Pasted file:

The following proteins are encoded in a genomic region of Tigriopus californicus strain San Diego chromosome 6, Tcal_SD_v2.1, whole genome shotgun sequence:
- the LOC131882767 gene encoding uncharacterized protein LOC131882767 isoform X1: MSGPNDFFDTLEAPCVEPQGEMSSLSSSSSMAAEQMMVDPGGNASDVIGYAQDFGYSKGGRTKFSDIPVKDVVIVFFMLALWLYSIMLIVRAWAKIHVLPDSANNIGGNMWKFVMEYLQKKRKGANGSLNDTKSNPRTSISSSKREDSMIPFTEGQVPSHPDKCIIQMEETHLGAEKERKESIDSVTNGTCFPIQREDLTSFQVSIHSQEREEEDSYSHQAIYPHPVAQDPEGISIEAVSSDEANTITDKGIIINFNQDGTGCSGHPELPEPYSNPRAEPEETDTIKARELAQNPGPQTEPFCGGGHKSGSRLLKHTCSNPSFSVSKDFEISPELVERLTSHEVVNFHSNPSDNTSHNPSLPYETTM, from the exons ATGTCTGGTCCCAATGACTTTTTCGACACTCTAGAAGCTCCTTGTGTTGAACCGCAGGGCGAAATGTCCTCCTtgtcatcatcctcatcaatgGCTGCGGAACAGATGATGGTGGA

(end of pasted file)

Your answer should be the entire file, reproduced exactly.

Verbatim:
The following proteins are encoded in a genomic region of Tigriopus californicus strain San Diego chromosome 6, Tcal_SD_v2.1, whole genome shotgun sequence:
- the LOC131882767 gene encoding uncharacterized protein LOC131882767 isoform X1: MSGPNDFFDTLEAPCVEPQGEMSSLSSSSSMAAEQMMVDPGGNASDVIGYAQDFGYSKGGRTKFSDIPVKDVVIVFFMLALWLYSIMLIVRAWAKIHVLPDSANNIGGNMWKFVMEYLQKKRKGANGSLNDTKSNPRTSISSSKREDSMIPFTEGQVPSHPDKCIIQMEETHLGAEKERKESIDSVTNGTCFPIQREDLTSFQVSIHSQEREEEDSYSHQAIYPHPVAQDPEGISIEAVSSDEANTITDKGIIINFNQDGTGCSGHPELPEPYSNPRAEPEETDTIKARELAQNPGPQTEPFCGGGHKSGSRLLKHTCSNPSFSVSKDFEISPELVERLTSHEVVNFHSNPSDNTSHNPSLPYETTM, from the exons ATGTCTGGTCCCAATGACTTTTTCGACACTCTAGAAGCTCCTTGTGTTGAACCGCAGGGCGAAATGTCCTCCTtgtcatcatcctcatcaatgGCTGCGGAACAGATGATGGTGGA